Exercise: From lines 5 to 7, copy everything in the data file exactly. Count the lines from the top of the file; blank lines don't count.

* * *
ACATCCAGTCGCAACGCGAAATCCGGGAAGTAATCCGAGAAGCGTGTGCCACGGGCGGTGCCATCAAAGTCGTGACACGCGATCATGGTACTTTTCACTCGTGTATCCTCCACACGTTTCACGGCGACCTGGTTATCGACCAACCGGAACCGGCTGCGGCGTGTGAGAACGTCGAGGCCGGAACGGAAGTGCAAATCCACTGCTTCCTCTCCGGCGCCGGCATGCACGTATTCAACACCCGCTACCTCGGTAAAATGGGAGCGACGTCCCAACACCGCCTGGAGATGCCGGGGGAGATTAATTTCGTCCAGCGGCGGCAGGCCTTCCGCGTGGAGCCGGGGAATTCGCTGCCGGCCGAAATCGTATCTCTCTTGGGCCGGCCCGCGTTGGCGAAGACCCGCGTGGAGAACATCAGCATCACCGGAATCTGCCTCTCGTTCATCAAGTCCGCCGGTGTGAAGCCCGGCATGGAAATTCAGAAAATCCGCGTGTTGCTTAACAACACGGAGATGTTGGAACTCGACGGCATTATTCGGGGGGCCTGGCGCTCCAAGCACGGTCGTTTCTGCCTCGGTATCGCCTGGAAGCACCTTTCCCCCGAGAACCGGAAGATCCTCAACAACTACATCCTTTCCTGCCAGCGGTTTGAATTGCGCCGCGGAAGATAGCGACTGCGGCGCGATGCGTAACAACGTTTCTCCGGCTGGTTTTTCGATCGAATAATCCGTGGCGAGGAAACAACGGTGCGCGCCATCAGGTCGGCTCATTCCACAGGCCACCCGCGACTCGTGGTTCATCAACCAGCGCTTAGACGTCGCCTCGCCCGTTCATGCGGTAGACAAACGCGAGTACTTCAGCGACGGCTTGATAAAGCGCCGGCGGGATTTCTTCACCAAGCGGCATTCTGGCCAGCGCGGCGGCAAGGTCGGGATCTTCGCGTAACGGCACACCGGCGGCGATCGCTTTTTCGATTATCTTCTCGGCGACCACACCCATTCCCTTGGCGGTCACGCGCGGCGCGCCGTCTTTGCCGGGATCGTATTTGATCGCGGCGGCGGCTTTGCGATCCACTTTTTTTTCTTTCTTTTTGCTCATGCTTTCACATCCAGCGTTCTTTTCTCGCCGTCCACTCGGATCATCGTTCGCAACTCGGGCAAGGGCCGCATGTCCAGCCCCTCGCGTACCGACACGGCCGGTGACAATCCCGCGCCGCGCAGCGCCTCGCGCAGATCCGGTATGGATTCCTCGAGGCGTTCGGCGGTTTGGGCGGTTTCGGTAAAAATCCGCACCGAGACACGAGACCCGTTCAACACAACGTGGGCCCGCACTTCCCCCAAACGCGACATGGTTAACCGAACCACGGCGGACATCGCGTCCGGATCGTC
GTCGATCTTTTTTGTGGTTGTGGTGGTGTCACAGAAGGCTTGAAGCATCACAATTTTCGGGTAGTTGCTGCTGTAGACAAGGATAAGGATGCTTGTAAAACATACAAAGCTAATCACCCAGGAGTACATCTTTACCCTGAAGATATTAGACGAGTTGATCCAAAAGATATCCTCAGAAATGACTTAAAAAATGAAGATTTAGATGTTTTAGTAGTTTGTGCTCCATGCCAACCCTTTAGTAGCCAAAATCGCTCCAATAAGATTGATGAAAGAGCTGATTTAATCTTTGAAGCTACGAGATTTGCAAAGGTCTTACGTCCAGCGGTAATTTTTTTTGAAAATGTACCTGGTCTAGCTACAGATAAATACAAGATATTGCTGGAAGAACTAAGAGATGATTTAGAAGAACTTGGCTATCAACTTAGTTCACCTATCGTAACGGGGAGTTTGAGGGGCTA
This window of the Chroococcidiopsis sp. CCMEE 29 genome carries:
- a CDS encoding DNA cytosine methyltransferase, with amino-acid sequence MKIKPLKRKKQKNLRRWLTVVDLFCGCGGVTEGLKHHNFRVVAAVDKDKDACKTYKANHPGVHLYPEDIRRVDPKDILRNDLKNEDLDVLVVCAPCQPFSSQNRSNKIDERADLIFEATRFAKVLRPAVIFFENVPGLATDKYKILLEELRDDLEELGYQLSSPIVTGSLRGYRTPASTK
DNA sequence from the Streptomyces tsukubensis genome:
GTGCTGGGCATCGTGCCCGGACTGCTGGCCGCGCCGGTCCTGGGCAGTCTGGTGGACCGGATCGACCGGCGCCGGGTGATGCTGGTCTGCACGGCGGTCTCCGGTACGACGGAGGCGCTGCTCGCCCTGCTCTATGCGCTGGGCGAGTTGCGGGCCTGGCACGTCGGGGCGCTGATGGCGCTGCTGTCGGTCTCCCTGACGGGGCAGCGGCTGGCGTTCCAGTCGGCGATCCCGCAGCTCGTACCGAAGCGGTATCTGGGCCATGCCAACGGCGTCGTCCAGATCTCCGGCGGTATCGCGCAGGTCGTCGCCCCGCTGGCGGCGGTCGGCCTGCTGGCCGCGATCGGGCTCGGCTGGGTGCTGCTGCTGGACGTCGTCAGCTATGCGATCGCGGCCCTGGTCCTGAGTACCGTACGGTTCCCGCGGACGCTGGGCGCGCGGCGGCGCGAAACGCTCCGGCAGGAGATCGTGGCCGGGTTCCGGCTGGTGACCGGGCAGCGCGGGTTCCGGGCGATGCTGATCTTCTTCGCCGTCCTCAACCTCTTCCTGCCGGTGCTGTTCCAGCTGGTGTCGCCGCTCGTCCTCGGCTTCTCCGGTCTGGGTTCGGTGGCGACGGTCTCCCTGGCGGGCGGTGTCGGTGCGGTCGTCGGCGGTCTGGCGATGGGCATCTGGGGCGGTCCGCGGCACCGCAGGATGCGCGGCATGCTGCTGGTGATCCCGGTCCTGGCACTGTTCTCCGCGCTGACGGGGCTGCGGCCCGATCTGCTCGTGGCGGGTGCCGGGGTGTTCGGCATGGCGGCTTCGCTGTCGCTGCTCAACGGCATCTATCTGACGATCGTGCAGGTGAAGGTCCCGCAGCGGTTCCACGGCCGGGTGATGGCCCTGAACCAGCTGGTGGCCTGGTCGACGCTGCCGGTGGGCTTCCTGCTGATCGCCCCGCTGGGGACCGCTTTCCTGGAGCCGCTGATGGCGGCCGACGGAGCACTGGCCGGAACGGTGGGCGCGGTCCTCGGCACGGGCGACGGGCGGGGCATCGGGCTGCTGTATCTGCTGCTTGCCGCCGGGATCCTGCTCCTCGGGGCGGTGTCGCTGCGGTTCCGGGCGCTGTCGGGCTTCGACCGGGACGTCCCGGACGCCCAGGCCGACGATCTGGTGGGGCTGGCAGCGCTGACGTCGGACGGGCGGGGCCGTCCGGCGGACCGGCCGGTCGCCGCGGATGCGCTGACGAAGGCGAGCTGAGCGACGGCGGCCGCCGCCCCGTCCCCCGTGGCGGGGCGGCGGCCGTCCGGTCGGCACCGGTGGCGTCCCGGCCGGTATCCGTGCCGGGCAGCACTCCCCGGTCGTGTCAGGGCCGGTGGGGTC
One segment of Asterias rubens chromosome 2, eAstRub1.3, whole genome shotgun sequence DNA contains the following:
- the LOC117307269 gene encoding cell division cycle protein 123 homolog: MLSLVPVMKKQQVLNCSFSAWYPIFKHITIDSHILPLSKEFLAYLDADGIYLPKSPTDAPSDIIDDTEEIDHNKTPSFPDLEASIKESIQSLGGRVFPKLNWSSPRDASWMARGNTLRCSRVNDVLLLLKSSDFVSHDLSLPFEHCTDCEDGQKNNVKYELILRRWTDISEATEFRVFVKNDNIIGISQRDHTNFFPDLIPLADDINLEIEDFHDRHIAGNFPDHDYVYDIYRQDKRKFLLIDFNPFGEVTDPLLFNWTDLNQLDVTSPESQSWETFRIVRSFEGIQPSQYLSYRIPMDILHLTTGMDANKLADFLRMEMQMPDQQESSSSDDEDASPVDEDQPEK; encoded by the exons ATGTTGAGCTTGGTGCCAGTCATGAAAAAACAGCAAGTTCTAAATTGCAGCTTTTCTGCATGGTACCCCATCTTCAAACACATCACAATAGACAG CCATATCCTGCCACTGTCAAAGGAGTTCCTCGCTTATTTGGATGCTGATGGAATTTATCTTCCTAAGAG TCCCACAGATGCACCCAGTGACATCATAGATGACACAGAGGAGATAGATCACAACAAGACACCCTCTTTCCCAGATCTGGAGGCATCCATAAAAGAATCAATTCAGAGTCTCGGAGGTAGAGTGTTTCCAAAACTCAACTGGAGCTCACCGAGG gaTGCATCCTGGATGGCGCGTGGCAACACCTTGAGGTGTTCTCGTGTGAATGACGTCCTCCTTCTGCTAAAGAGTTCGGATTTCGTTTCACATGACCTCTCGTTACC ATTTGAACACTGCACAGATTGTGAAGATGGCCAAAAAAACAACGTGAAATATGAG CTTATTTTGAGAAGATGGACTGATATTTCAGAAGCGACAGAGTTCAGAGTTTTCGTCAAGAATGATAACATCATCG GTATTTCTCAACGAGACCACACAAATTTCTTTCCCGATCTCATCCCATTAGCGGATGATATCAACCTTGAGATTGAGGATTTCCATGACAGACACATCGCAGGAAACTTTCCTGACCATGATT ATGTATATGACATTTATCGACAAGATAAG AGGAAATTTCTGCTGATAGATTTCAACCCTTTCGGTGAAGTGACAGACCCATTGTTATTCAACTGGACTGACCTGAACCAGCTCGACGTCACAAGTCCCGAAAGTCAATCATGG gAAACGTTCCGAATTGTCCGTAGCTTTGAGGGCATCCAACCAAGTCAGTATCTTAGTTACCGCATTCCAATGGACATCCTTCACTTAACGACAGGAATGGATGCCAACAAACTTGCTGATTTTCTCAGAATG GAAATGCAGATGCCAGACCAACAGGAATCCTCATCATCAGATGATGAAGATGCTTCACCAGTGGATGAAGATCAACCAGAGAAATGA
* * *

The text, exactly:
DNA sequence from the Streptomyces tsukubensis genome:
GTGCTGGGCATCGTGCCCGGACTGCTGGCCGCGCCGGTCCTGGGCAGTCTGGTGGACCGGATCGACCGGCGCCGGGTGATGCTGGTCTGCACGGCGGTCTCCGGTACGACGGAGGCGCTGCTCGCCCTGCTCTATGCGCTGGGCGAGTTGCGGGCCTGGCACGTCGGGGCGCTGATGGCGCTGCTGTCGGTCTCCCTGACGGGGCAGCGGCTGGCGTTCCAGTCGGCGATCCCGCAGCTCGTACCGAAGCGGTATCTGGGCCATGCCAACGGCGTCGTCCAGATCTCCGGCGGTATCGCGCAGGTCGTCGCCCCGCTGGCGGCGGTCGGCCTGCTGGCCGCGATCGGGCTCGGCTGGGTGCTGCTGCTGGACGTCGTCAGCTATGCGATCGCGGCCCTGGTCCTGAGTACCGTACGGTTCCCGCGGACGCTGGGCGCGCGGCGGCGCGAAACGCTCCGGCAGGAGATCGTGGCCGGGTTCCGGCTGGTGACCGGGCAGCGCGGGTTCCGGGCGATGCTGATCTTCTTCGCCGTCCTCAACCTCTTCCTGCCGGTGCTGTTCCAGCTGGTGTCGCCGCTCGTCCTCGGCTTCTCCGGTCTGGGTTCGGTGGCGACGGTCTCCCTGGCGGGCGGTGTCGGTGCGGTCGTCGGCGGTCTGGCGATGGGCATCTGGGGCGGTCCGCGGCACCGCAGGATGCGCGGCATGCTGCTGGTGATCCCGGTCCTGGCACTGTTCTCCGCGCTGACGGGGCTGCGGCCCGATCTGCTCGTGGCGGGTGCCGGGGTGTTCGGCATGGCGGCTTCGCTGTCGCTGCTCAACGGCATCTATCTGACGATCGTGCAGGTGAAGGTCCCGCAGCGGTTCCACGGCCGGGTGATGGCCCTGAACCAGCTGGTGGCCTGGTCGACGCTGCCGGTGGGCTTCCTGCTGATCGCCCCGCTGGGGACCGCTTTCCTGGAGCCGCTGATGGCGGCCGACGGAGCACTGGCCGGAACGGTGGGCGCGGTCCTCGGCACGGGCGACGGGCGGGGCATCGGGCTGCTGTATCTGCTGCTTGCCGCCGGGATCCTGCTCCTCGGGGCGGTGTCGCTGCGGTTCCGGGCGCTGTCGGGCTTCGACCGGGACGTCCCGGACGCCCAGGCCGACGATCTGGTGGGGCTGGCAGCGCTGACGTCGGACGGGCGGGGCCGTCCGGCGGACCGGCCGGTCGCCGCGGATGCGCTGACGAAGGCGAGCTGAGCGACGGCGGCCGCCGCCCCGTCCCCCGTGGCGGGGCGGCGGCCGTCCGGTCGGCACCGGTGGCGTCCCGGCCGGTATCCGTGCCGGGCAGCACTCCCCGGTCGTGTCAGGGCCGGTGGGGTC
One segment of Asterias rubens chromosome 2, eAstRub1.3, whole genome shotgun sequence DNA contains the following: